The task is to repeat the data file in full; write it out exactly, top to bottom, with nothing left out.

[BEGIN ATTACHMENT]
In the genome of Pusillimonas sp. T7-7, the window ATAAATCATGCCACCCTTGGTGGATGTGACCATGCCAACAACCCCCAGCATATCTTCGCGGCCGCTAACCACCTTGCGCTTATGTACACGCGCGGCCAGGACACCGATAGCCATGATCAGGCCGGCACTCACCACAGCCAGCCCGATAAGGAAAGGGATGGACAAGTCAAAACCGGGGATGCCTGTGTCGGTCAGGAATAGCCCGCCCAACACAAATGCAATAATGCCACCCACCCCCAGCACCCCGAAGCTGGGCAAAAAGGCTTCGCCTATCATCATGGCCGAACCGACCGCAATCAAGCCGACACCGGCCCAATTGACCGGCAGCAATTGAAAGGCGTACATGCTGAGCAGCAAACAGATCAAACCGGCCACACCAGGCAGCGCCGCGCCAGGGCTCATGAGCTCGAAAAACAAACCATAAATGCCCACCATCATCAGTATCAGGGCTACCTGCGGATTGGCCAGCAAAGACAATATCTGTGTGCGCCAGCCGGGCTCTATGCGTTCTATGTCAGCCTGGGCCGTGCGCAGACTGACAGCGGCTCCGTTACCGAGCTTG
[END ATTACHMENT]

In the genome of Pusillimonas sp. T7-7, the window ATAAATCATGCCACCCTTGGTGGATGTGACCATGCCAACAACCCCCAGCATATCTTCGCGGCCGCTAACCACCTTGCGCTTATGTACACGCGCGGCCAGGACACCGATAGCCATGATCAGGCCGGCACTCACCACAGCCAGCCCGATAAGGAAAGGGATGGACAAGTCAAAACCGGGGATGCCTGTGTCGGTCAGGAATAGCCCGCCCAACACAAATGCAATAATGCCACCCACCCCCAGCACCCCGAAGCTGGGCAAAAAGGCTTCGCCTATCATCATGGCCGAACCGACCGCAATCAAGCCGACACCGGCCCAATTGACCGGCAGCAATTGAAAGGCGTACATGCTGAGCAGCAAACAGATCAAACCGGCCACACCAGGCAGCGCCGCGCCAGGGCTCATGAGCTCGAAAAACAAACCATAAATGCCCACCATCATCAGTATCAGGGCTACCTGCGGATTGGCCAGCAAAGACAATATCTGTGTGCGCCAGCCGGGCTCTATGCGTTCTATGTCAGCCTGGGCCGTGCGCAGACTGACAGCGGCTCCGTTACCGAGCTTG